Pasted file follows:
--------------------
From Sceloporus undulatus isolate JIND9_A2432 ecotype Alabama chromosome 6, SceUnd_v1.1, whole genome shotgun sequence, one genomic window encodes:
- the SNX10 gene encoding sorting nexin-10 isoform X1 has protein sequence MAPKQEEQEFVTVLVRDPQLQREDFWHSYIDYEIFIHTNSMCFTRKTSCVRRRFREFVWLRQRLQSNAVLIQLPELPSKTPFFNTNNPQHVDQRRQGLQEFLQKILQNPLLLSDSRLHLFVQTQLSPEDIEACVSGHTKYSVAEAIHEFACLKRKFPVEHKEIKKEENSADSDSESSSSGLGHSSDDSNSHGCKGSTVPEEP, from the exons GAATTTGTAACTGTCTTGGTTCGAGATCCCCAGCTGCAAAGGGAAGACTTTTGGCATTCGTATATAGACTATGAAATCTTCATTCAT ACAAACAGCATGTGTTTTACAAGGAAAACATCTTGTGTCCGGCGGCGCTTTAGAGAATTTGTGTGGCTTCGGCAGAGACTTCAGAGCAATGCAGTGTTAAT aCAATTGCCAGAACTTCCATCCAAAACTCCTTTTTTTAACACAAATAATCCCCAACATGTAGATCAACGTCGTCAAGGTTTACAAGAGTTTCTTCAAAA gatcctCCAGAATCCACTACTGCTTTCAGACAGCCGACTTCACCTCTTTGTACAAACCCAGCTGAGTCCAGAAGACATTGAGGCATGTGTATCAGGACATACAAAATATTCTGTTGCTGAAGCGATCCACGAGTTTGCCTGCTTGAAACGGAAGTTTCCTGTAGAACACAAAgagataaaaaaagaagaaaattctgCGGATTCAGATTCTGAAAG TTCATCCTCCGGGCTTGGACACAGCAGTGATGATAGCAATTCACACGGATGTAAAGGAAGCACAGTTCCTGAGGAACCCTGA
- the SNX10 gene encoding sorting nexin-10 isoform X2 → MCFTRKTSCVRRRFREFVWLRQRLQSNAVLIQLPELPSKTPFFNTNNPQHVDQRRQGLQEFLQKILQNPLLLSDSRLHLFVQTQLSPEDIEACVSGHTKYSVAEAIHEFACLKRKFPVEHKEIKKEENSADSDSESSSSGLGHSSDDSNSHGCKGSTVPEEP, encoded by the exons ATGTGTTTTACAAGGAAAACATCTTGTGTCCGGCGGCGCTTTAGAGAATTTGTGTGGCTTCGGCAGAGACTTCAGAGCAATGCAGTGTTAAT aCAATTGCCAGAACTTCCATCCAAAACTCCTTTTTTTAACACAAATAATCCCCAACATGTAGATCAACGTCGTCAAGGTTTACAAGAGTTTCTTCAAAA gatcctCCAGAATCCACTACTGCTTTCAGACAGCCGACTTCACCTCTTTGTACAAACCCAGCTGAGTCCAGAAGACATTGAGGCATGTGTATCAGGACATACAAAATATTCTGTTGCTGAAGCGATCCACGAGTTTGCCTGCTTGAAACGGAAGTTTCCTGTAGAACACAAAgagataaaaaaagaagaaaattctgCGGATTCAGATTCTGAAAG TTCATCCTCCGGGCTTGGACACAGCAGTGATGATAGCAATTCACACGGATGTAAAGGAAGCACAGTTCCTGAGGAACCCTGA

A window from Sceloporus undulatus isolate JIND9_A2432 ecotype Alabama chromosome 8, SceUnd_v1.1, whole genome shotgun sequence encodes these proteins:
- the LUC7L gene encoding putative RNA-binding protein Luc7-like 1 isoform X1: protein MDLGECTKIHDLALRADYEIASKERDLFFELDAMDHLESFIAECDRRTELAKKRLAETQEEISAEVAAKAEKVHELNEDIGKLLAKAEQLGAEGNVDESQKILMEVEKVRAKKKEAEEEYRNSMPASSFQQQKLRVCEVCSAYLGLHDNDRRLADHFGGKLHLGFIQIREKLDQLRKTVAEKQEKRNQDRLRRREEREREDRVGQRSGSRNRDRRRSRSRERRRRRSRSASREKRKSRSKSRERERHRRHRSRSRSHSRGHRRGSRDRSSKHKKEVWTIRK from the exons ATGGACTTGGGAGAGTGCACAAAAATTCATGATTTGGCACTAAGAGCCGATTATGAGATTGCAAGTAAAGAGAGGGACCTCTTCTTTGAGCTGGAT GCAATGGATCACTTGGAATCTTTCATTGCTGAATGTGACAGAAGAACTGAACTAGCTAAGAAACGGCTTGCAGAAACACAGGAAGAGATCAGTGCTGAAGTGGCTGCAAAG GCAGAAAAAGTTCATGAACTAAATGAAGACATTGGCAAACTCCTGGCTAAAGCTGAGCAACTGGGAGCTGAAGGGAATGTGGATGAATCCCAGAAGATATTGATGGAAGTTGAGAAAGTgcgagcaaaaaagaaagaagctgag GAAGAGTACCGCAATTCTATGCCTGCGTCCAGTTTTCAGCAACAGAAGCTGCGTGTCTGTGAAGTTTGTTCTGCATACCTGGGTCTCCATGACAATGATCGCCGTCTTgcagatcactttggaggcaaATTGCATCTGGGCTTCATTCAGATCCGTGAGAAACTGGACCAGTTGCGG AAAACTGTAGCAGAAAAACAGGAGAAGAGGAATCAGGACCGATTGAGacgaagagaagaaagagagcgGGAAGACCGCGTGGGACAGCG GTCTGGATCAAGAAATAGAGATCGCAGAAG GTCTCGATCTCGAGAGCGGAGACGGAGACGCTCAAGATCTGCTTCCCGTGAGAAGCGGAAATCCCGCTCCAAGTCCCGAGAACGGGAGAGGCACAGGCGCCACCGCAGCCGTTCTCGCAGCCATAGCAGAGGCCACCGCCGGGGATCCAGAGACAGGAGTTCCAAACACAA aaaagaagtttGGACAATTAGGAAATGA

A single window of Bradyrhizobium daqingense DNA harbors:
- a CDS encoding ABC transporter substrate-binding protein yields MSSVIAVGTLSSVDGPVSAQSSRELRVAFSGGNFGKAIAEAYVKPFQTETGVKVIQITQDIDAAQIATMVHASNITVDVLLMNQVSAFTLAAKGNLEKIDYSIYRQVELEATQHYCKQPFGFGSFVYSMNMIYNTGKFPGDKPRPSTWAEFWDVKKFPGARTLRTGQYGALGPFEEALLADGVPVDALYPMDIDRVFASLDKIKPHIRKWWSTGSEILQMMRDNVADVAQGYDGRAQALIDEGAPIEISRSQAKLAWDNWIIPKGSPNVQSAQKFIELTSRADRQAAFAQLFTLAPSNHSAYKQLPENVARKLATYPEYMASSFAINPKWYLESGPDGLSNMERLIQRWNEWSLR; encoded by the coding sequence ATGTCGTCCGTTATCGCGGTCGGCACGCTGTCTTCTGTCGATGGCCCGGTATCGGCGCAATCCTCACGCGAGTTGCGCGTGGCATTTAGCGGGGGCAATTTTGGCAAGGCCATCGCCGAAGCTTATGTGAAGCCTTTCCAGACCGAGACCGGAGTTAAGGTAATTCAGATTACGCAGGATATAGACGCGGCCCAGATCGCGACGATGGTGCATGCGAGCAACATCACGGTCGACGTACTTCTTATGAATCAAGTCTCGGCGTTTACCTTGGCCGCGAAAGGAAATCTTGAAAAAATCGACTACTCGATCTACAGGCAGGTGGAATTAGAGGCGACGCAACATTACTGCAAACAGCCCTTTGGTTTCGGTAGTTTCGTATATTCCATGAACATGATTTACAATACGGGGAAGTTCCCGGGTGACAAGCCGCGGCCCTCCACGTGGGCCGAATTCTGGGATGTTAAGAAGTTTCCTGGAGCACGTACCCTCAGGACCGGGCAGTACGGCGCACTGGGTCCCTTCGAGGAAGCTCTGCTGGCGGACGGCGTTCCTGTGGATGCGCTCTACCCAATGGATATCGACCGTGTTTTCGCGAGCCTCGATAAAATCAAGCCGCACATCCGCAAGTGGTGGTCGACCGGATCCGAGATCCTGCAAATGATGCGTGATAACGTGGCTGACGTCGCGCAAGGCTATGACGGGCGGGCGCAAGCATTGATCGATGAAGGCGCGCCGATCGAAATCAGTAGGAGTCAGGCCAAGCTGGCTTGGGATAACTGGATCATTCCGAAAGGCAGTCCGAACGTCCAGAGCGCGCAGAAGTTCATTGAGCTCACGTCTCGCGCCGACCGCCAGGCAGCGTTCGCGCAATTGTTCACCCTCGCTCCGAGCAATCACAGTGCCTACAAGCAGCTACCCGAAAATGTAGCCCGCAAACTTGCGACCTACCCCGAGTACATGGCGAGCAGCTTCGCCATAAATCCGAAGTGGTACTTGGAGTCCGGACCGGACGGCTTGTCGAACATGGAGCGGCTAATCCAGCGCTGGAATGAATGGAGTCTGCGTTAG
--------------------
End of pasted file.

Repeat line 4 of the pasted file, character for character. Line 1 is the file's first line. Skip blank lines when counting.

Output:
A window from Sceloporus undulatus isolate JIND9_A2432 ecotype Alabama chromosome 8, SceUnd_v1.1, whole genome shotgun sequence encodes these proteins: